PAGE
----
Gravel in vinyl fence post holes? Any tips?

I'm starting my new project, a 6 foot vinyl privacy fence. a lot of online resources recommend putting gravel into the holes (6 inches worth). Is this really necessary? i figured with a wood fence it would be to prevent rotting. But was wondering if placing them directly in the concrete was bad... seeing as how they're vinyl. i'm in norfolk, va. if climate is a factor.
I don't plan on putting 4x4s down the center of the posts, only at the gate.
also, any tips? I was planning on putting the corners in first, then tying a string corner to corner - then staking out where the posts should go. I was going to do dig all the holes, but do 2 posts/panel at a time to reduce the risk of error. (instead of all the posts at once, which i'm sure i'd screw up).
Thanks for the help everyone!
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"RedDwarf" wrote

I'm in same area. Welcome Neighbor!
Yes, you can just concrete them for the vinyl parts. Any wood posts will need the gravel though.

Get a few simple metal stakes. Mark the post positions by just laying them on the ground where you want them, then put a stake marker. Run your string along that (so you get it all in evenly). Start at one corner then work panel by panel. This allows for a little 'sloppage' in measuring if at the end of the run, you have a few extra inches, or are short a few. I wouldnt actually put all corners in, til you get to that section. It's real easy to mis-measure by 2 inches and real hard to fix with vinyl fencing.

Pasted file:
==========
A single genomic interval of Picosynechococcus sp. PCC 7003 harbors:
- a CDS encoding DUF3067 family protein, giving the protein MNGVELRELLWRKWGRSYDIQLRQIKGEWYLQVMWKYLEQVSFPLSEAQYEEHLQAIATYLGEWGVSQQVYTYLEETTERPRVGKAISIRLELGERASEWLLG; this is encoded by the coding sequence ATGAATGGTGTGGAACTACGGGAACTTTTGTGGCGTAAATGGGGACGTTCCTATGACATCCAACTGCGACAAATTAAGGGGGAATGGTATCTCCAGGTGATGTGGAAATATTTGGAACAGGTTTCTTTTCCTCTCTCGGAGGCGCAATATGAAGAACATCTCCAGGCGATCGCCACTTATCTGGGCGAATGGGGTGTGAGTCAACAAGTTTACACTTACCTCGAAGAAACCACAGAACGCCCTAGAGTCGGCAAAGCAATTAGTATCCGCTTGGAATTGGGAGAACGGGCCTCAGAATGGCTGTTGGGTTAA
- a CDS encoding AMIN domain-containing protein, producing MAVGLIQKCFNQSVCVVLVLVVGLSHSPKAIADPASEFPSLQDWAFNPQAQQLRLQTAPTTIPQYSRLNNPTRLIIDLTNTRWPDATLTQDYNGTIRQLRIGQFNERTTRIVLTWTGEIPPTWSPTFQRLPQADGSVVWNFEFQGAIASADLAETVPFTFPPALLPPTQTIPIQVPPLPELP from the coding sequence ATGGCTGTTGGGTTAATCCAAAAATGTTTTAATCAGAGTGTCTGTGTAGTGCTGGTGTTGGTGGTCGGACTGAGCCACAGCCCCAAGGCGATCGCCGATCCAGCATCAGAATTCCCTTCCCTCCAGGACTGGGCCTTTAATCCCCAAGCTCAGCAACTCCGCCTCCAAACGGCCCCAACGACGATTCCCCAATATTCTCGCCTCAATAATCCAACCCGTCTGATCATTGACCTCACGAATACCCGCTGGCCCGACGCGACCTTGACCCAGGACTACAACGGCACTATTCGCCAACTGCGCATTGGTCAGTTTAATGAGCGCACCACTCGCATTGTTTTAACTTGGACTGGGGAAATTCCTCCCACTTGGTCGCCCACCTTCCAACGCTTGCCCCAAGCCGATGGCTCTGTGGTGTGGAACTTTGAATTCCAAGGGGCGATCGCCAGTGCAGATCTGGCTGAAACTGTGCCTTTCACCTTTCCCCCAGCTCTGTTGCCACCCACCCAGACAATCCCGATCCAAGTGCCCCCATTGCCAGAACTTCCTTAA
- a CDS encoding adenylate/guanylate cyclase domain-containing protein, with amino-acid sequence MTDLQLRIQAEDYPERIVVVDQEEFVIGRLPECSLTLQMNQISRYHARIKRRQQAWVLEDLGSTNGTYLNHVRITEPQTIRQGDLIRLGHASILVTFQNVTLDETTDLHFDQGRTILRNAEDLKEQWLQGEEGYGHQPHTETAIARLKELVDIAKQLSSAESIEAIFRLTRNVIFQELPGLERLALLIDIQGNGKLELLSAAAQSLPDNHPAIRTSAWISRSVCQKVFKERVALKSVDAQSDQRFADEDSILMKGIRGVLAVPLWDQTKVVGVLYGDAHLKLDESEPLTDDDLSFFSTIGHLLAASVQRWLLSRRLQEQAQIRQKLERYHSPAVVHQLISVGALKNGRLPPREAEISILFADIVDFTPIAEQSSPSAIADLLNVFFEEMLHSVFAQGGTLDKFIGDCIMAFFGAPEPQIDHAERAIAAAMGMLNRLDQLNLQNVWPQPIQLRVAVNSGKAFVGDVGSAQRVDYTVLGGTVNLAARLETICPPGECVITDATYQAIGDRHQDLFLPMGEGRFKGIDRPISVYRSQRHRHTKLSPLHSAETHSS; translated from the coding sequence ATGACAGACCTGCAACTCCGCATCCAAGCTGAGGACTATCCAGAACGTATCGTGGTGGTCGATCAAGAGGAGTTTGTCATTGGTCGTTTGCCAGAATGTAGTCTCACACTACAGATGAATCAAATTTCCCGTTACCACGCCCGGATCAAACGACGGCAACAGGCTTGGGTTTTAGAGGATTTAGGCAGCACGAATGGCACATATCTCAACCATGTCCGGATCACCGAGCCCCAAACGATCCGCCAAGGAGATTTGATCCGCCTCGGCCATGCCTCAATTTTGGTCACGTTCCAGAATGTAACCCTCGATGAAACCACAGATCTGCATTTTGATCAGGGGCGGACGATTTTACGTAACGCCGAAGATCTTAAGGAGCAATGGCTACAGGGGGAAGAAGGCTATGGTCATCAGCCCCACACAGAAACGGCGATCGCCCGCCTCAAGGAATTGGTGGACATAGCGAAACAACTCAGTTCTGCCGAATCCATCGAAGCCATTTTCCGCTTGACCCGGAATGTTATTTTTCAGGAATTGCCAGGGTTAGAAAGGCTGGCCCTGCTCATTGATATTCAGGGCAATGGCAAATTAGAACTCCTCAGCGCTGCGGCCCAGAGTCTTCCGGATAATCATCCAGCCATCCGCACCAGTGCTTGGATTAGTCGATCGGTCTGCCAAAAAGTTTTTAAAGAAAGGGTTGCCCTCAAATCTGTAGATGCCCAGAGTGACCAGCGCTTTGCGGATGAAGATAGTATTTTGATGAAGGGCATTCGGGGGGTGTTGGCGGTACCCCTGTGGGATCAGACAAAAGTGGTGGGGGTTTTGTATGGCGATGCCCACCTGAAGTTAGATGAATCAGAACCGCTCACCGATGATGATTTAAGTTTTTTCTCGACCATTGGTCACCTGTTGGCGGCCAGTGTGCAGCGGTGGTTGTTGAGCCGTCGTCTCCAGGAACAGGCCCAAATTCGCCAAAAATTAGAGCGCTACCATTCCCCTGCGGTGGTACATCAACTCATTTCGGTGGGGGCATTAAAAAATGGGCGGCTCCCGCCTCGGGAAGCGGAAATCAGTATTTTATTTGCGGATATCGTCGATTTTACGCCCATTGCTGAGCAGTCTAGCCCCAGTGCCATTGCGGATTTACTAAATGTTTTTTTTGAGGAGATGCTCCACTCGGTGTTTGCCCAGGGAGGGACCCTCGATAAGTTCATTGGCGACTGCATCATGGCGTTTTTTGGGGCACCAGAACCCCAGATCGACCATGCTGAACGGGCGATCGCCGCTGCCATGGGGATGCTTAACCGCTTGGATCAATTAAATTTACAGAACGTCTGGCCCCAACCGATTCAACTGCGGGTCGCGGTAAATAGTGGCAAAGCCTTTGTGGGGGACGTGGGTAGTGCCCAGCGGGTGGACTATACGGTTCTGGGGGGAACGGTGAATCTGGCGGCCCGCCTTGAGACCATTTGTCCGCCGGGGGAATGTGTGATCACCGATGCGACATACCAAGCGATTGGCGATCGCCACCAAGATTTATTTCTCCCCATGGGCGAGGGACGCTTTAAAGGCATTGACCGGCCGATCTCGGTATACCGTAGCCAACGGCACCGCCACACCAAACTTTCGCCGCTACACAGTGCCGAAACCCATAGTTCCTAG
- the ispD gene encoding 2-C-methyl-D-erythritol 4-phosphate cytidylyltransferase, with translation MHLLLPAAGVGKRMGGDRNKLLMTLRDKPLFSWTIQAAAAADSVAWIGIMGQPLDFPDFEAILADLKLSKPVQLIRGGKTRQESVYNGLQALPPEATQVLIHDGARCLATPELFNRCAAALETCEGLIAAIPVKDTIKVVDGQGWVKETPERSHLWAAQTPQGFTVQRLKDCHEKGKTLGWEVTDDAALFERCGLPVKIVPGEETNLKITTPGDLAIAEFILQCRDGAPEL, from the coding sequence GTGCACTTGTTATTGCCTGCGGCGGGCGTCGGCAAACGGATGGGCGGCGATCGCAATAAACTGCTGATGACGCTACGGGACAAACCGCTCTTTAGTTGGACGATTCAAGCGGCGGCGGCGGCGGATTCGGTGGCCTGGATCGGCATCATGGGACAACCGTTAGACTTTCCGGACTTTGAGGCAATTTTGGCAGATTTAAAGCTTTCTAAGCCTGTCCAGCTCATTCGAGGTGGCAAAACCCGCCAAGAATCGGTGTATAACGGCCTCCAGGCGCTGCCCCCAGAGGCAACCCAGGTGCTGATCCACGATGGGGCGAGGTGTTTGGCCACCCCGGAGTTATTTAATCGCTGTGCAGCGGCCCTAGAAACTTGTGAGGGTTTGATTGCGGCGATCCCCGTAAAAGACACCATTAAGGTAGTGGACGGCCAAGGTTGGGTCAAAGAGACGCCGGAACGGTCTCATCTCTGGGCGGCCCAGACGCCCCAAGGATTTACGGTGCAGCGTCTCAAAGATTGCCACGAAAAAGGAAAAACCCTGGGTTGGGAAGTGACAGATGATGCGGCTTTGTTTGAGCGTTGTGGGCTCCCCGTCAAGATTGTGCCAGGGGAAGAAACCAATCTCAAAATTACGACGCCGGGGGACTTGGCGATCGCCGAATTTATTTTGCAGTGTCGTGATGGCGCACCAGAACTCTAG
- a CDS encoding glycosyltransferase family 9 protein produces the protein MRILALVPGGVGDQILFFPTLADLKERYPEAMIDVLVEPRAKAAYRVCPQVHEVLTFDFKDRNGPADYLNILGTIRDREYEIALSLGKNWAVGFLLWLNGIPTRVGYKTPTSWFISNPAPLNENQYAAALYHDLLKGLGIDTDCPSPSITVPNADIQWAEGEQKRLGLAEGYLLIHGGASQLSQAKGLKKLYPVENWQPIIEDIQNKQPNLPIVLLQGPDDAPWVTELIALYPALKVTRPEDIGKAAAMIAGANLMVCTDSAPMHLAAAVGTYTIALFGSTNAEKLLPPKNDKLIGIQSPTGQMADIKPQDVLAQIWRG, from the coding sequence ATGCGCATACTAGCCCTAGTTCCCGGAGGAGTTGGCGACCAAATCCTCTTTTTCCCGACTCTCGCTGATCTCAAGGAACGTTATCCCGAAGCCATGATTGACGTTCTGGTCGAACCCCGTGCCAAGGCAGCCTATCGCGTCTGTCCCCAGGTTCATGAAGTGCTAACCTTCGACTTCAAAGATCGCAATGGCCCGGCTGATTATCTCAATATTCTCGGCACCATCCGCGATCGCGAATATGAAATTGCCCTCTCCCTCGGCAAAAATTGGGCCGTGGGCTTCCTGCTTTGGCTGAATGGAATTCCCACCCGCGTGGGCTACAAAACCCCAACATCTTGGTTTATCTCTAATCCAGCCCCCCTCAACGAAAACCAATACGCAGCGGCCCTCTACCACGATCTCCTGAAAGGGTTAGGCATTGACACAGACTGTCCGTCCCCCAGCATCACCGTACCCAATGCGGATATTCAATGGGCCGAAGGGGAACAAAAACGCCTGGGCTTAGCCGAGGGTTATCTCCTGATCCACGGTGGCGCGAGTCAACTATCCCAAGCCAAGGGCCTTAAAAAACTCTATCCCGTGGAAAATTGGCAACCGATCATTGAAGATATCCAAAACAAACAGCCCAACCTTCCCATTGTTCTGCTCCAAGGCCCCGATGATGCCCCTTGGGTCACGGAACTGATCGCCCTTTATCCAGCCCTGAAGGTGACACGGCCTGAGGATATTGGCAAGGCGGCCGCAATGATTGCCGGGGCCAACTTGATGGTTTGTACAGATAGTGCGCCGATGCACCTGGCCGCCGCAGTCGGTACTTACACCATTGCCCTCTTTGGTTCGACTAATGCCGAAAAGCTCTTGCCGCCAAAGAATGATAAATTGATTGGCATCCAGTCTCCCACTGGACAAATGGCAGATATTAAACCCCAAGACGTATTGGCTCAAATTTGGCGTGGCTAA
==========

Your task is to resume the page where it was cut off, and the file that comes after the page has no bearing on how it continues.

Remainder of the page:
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Cool, this helps out a lot. Thanks for everyone's help!
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On Mon, 8 Dec 2008 08:45:03 -0800 (PST), RedDwarf

Gravel will give you a solid lock on the posts pretty quick if you tamp it in as you go. Dirt probably will to, depending on what you have for dirt. Just tamp it in tight while you backfill with a 2x2.
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Sand works much better and moves to reseat during and after rains.
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Something that happens to some cemented hollow posts, metal or plastic, in the midwest north is ground water fills enough of the post to cause splitting in a hard freeze. Over the years I have noted this most often in chain link fence posts. The concrete around the base doesn't appear to prevent this. In fact, most line posts just driven into the soil in the same installations are intact. There doesn't appear to be any obvious reason for this phenomenon. Perhaps new ground water forces a frozen plug upward which then will burst the post above ground. Whatever, embedding well in fresh concrete may be the technique of choice.
Joe
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